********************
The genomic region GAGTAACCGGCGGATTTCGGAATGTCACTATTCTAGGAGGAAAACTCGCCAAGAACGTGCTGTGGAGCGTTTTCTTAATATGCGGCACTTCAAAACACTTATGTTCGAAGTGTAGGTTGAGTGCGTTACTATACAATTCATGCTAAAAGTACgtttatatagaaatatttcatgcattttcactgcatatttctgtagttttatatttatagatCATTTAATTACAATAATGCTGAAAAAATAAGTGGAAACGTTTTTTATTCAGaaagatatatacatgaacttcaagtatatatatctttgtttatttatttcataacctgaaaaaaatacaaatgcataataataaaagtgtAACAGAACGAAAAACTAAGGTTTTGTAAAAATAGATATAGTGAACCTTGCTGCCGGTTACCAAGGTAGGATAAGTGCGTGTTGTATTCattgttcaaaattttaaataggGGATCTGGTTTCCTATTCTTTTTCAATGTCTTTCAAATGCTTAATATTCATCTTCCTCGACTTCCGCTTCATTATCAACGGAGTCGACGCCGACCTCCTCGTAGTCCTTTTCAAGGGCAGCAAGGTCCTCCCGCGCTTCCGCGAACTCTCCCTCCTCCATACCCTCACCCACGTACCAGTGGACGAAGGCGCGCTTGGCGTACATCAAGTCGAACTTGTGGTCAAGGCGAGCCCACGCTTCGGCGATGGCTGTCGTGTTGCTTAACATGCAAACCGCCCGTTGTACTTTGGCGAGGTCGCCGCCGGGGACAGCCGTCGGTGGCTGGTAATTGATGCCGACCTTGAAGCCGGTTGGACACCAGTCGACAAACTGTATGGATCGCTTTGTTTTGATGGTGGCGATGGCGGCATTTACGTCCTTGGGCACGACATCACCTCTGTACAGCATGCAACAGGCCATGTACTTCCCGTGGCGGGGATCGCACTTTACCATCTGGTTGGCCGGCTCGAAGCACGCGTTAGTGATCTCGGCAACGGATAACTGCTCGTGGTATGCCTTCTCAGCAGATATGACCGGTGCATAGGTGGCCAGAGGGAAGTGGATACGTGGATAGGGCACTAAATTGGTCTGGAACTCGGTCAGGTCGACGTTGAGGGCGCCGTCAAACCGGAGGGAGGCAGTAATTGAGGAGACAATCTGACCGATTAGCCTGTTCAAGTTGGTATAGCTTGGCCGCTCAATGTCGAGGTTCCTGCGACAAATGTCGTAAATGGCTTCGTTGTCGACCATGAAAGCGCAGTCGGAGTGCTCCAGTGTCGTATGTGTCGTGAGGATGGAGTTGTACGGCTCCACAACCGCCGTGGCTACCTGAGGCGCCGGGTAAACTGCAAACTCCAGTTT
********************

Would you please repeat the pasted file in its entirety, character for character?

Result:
The genomic region GAGTAACCGGCGGATTTCGGAATGTCACTATTCTAGGAGGAAAACTCGCCAAGAACGTGCTGTGGAGCGTTTTCTTAATATGCGGCACTTCAAAACACTTATGTTCGAAGTGTAGGTTGAGTGCGTTACTATACAATTCATGCTAAAAGTACgtttatatagaaatatttcatgcattttcactgcatatttctgtagttttatatttatagatCATTTAATTACAATAATGCTGAAAAAATAAGTGGAAACGTTTTTTATTCAGaaagatatatacatgaacttcaagtatatatatctttgtttatttatttcataacctgaaaaaaatacaaatgcataataataaaagtgtAACAGAACGAAAAACTAAGGTTTTGTAAAAATAGATATAGTGAACCTTGCTGCCGGTTACCAAGGTAGGATAAGTGCGTGTTGTATTCattgttcaaaattttaaataggGGATCTGGTTTCCTATTCTTTTTCAATGTCTTTCAAATGCTTAATATTCATCTTCCTCGACTTCCGCTTCATTATCAACGGAGTCGACGCCGACCTCCTCGTAGTCCTTTTCAAGGGCAGCAAGGTCCTCCCGCGCTTCCGCGAACTCTCCCTCCTCCATACCCTCACCCACGTACCAGTGGACGAAGGCGCGCTTGGCGTACATCAAGTCGAACTTGTGGTCAAGGCGAGCCCACGCTTCGGCGATGGCTGTCGTGTTGCTTAACATGCAAACCGCCCGTTGTACTTTGGCGAGGTCGCCGCCGGGGACAGCCGTCGGTGGCTGGTAATTGATGCCGACCTTGAAGCCGGTTGGACACCAGTCGACAAACTGTATGGATCGCTTTGTTTTGATGGTGGCGATGGCGGCATTTACGTCCTTGGGCACGACATCACCTCTGTACAGCATGCAACAGGCCATGTACTTCCCGTGGCGGGGATCGCACTTTACCATCTGGTTGGCCGGCTCGAAGCACGCGTTAGTGATCTCGGCAACGGATAACTGCTCGTGGTATGCCTTCTCAGCAGATATGACCGGTGCATAGGTGGCCAGAGGGAAGTGGATACGTGGATAGGGCACTAAATTGGTCTGGAACTCGGTCAGGTCGACGTTGAGGGCGCCGTCAAACCGGAGGGAGGCAGTAATTGAGGAGACAATCTGACCGATTAGCCTGTTCAAGTTGGTATAGCTTGGCCGCTCAATGTCGAGGTTCCTGCGACAAATGTCGTAAATGGCTTCGTTGTCGACCATGAAAGCGCAGTCGGAGTGCTCCAGTGTCGTATGTGTCGTGAGGATGGAGTTGTACGGCTCCACAACCGCCGTGGCTACCTGAGGCGCCGGGTAAACTGCAAACTCCAGTTT